I only just now found out you can acquire it at any time, that it's not something you're only born with. I did wheat free for a while as much as I could and felt better but slid off; I'd been tested a long time ago and didn't have it then--before all of these other things. I got really sick the past few weeks from eating as we have but feel excited that there may be some pretty simple solution to most of it; I doubt it will cure the arthritis completely but it may help some.

Still not sure on the wheelchair cushion--I do have Katja's extra one. Goodness, my hip is hurting me all the time, and my sacrum and I'm wondering if I could sit up very much even in a wheelchair with a good cushion. I don't want to invest lots of time and energy and insurance money on something that won't work better.

6 comments:

Shelli said...

Diet is important if you are experiencing chronic fatigue symptoms, even if it isn't specifically Celiac. Have you tried an elimination diet? It would definitely help you identify what exactly is making you feel so bad. A good article on diet overall and a link to a good elimination diet is here: www.chronic-fatigue-community.com/diet.

FridaWrites said...

Hi, Shelli--I have done an elimination diet before but it's been a long time. I also notice oats make me feel weird but I can try the GF oats since a lot of brands do have a lot of wheat contamination. Thanks for the link!

yanub said...

Frida, if you think you may be sensitive to wheat products in any way, do not eat wheat products as little as possible. Do not ever eat them. Do not consider them food. When I first thought that wheat might be the root of my allergy problems, I only cut way back. I did not ferret out every source and eliminate it from my diet daily. The result was that there was no significant change because I was still constantly exposing myself. When I got serious about it, I got a lot better. My daughter, since starting the modified Atkins for seizures, has cut out wheat completely from her diet, too, and has come to the conclusion that wheat is one of the triggers for her seizures. She now says she will never eat wheat again, even if she goes off the seizure-control diet. That's how sure she is of the connection. She can eat some corn here and there, or a bit of potato or rice, and not have anything like the reaction she gets from wheat.

Oh, if you can tolerate beans, mung bean noodles are great and cheap.

FridaWrites said...

Oh, I agree! I tried cutting "most" before and it wasn't enough. So I am examining every preservative/ingredient with an eagle eye, looking them up on the gluten information sites. Mung bean noodles are a good idea I hadn't thought of. Wheat must just be really cheap for producers. Seems to be in everything, even spices.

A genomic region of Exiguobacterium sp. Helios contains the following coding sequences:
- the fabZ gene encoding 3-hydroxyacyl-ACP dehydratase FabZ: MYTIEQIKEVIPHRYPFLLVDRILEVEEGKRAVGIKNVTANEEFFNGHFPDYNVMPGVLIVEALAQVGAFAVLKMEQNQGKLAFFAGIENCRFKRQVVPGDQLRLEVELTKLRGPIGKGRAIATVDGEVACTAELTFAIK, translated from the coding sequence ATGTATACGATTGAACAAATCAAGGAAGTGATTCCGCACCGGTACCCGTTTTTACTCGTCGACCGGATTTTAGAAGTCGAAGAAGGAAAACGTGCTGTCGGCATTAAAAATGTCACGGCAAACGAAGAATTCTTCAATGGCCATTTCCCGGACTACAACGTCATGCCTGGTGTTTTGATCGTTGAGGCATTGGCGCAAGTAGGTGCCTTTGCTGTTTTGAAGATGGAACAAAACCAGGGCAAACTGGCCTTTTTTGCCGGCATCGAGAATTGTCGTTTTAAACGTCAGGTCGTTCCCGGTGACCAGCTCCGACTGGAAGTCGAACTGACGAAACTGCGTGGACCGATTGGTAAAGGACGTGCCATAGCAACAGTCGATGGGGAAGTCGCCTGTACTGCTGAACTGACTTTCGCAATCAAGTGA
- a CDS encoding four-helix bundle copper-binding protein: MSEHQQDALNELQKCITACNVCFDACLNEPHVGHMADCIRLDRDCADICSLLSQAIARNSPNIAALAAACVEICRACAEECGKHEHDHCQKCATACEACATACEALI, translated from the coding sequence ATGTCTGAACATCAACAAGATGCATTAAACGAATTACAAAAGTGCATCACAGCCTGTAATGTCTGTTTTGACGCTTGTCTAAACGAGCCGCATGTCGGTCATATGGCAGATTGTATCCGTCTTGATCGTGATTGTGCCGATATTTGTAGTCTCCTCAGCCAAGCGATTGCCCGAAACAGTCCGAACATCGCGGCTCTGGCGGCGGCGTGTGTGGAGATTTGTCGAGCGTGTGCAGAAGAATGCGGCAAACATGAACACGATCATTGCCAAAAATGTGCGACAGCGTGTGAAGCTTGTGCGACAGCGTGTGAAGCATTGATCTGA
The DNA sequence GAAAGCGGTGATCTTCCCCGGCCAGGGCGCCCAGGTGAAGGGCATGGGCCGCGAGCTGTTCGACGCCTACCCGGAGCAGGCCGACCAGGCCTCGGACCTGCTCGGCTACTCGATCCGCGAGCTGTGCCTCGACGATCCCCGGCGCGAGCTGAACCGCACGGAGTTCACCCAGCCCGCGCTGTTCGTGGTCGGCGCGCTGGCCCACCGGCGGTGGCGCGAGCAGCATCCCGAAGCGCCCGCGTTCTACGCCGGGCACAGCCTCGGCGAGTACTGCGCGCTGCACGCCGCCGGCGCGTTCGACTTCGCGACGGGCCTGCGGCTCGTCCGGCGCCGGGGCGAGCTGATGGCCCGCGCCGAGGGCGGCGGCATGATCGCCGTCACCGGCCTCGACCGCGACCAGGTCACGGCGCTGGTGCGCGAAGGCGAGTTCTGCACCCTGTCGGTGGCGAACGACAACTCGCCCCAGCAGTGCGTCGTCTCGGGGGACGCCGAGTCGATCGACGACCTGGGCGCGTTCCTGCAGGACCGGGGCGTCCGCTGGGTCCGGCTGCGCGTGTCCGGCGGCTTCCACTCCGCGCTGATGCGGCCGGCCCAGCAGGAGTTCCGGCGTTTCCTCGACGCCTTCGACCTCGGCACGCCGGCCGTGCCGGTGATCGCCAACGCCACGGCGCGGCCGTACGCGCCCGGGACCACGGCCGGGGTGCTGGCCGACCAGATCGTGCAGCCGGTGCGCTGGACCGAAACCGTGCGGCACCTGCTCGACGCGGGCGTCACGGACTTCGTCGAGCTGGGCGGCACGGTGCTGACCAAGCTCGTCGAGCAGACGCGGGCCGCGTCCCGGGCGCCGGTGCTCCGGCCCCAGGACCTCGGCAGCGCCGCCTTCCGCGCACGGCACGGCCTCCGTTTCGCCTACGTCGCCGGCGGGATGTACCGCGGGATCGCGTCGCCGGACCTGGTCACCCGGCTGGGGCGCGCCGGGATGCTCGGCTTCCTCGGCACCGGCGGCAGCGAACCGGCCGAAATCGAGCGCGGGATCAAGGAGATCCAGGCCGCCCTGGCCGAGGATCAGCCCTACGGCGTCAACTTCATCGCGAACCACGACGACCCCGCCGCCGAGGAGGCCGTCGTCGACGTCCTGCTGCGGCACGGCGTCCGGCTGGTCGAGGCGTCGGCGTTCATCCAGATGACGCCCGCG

One Sick Mother said...

Wow! Interesting question. You might be onto something here.

Celiac can seriously impede the body's ability to absorb many vitamins and nutrients, and we all know that nutrient deficiencies can cause all sorts of problems in the body.

I suppose, in absence of any serious testing, the only way to know if GF helps is to try it. At least it's not prescription.

I went GF a long time ago, when I was misdiagnosed with endometriosis and was desperate for some kind of relief from the pain I had (I read on a web site that GF helps some Endo sufferers). Going GF didn't help the pain, but I did feel a little less tired. Interestingly, I have since had the celiac biopsy and it was clear. Placebo effect?

Please let us know how you get on with this project. I am both curious and hopeful about it.

OSM
BTW if you DO have celiac, it can take a long time for the damage caused by it to heal, so digestion issues may clear up more quickly than absorption ones. from celiac

FridaWrites said...

Yeah, OSM, I'm expecting six months or so to feel very significantly better from it--a lot of nutrients apparently can't make it through the intestinal wall at all until it heals.

It is good that it's not a prescription and that there are so many alternative products these days, which I hope will continue to increase.

I think yanub's suggestion is wise, to not even consider it food. Tonight I was looking longingly at a snack kids and husband were eating--but it contains malodextrin (50-50 whether it's from corn or wheat). Malodextrin is in a lot!